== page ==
Prayer Times on the Plane

Sheikh Ahmad Kutty, a senior lecturer and Islamic scholar at the Islamic Institute of Toronto, Ontario, Canada states: “In this case the most practical thing to do is to follow the timings of your point of departure until such time that you have arrived at your final destination if you are not stopping over in-between. If, however, you are stopping over at a third point, then while you are there you should follow the local timings and continue to follow the same until you arrive at your final destination.
Let me illustrate this as follows: Suppose you are flying to India or any point in the Middle East such as Saudi Arabia, Kuwait, and so on, via London or Paris, you should follow the timings of Toronto until you have landed in London or Paris. From that point onwards until you have arrived at your destination, follow the timings of London or Paris. What I normally do in this case is pray both Zhuhr and `Asr Prayer at home combined (assuming I am starting at the time of Zhuhr Prayer); then pray both Maghrib and `Isha’ Prayer during the flight as combined and shortened. Then finally I would pray Fajr Prayer during the flight before landing in London. While in London I would pray Zhuhr and `Asr as combined and shortened. I would do the same with Maghrib and `Isha’ Prayers, and so on, until I land.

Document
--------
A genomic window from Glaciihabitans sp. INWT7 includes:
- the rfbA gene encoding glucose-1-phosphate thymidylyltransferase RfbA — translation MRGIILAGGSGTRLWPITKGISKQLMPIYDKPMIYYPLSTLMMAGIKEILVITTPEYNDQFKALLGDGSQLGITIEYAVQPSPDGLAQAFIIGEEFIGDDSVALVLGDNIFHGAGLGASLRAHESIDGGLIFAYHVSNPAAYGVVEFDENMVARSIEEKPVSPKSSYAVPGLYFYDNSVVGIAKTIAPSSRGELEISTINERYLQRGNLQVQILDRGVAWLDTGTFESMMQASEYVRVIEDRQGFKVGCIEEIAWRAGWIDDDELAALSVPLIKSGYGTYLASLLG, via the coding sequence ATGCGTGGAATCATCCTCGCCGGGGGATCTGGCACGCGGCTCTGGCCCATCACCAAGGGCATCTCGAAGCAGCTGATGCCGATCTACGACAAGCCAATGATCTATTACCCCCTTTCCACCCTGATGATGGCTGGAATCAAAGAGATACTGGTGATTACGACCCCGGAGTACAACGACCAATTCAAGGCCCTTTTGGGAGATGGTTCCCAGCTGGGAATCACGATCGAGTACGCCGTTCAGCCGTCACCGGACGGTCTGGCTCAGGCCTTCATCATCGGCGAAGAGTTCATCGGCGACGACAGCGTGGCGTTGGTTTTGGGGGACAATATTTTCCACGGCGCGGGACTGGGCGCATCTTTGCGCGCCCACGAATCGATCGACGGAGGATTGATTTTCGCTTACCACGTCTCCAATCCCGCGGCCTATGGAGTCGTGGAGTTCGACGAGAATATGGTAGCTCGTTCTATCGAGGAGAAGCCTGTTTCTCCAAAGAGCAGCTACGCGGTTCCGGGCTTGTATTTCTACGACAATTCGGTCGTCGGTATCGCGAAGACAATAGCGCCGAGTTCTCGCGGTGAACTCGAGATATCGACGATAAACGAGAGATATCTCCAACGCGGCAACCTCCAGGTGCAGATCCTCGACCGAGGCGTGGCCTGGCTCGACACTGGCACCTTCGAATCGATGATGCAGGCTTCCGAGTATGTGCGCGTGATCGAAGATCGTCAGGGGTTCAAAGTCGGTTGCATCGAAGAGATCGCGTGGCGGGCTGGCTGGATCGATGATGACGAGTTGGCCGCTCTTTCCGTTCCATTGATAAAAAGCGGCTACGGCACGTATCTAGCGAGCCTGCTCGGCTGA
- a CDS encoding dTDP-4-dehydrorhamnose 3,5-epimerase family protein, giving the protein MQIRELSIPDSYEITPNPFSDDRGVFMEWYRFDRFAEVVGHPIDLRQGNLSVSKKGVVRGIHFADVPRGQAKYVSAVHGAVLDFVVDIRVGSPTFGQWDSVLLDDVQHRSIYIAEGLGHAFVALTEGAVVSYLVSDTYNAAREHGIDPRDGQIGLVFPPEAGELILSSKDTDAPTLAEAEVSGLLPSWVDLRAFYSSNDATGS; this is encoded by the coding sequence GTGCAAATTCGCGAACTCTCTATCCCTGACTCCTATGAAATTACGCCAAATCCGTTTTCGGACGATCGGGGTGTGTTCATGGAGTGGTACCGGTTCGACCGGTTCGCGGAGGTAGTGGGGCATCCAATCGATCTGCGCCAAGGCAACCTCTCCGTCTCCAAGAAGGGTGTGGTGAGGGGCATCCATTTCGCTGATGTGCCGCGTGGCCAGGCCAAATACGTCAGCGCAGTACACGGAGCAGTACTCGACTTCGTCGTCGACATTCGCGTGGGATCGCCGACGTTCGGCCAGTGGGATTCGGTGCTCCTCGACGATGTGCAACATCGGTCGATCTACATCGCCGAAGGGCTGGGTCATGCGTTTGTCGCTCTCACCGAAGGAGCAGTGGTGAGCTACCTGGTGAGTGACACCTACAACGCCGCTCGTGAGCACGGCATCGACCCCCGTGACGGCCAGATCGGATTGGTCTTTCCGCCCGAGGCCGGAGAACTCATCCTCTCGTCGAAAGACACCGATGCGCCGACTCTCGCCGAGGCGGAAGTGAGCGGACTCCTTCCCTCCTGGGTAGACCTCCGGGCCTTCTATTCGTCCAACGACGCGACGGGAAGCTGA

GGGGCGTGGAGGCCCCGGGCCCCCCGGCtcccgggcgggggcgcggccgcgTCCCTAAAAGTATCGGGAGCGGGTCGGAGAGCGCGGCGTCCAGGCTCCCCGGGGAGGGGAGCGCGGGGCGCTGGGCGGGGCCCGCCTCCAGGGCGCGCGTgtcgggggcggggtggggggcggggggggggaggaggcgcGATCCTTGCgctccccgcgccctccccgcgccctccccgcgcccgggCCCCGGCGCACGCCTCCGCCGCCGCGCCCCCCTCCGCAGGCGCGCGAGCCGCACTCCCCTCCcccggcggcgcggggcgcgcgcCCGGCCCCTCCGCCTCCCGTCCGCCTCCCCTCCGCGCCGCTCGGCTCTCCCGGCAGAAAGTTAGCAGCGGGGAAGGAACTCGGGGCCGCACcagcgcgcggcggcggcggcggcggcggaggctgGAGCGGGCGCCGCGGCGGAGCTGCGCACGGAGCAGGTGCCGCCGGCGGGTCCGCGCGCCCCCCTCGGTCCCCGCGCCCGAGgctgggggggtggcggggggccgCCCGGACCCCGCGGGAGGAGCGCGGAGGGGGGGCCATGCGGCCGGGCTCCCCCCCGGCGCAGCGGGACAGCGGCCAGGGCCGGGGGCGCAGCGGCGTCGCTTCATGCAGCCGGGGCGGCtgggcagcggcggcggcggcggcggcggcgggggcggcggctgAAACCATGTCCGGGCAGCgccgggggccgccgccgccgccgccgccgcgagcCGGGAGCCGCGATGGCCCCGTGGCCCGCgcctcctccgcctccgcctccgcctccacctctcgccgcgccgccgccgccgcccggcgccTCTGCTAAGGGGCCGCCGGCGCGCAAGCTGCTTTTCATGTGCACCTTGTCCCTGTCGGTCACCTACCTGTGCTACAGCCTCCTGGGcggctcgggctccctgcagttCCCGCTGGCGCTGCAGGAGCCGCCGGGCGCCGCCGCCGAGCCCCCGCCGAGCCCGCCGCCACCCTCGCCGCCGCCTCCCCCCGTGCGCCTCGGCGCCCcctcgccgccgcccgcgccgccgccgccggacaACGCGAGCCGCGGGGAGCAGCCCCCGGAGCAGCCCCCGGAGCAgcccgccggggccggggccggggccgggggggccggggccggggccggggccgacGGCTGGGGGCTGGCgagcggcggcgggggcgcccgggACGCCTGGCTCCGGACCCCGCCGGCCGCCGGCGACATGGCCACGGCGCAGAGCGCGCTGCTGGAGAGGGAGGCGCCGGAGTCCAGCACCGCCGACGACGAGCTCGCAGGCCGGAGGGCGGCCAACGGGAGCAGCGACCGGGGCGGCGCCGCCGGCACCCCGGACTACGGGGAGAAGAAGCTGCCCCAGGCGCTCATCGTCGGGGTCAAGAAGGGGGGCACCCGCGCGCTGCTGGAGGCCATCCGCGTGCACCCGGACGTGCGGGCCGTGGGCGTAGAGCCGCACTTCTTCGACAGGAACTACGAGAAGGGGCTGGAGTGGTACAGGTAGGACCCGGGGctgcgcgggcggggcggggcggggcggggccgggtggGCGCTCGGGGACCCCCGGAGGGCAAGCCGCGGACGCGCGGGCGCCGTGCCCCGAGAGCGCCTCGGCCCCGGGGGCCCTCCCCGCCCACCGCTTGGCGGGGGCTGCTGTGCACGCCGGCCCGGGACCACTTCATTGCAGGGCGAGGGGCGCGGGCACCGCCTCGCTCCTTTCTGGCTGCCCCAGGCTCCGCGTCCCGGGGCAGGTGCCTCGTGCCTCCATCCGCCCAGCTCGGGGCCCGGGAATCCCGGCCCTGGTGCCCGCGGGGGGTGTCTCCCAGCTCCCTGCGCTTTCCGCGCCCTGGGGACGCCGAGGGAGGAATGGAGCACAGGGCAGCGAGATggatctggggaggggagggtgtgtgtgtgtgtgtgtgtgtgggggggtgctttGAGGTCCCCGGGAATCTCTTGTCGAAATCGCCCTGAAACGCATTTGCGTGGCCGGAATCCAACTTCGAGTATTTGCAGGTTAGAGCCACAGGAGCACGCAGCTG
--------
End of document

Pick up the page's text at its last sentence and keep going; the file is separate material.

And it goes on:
If, on the other hand, there is no stop over since it is a non-stop flight of seventeen hours, then you should simply follow the timings of your departure location until you have landed at your final destination.
You need not confuse yourself or be overly concerned about some mix-up in timings due to differing time zones. It is a source of great relief for us to know that Islam is a simple and natural religion. We are only required to do what we can in a given situation according to the best means available. The Prophet (peace and blessings be upon him) said, “Remain conscious of Allah, according to the best of your ability.”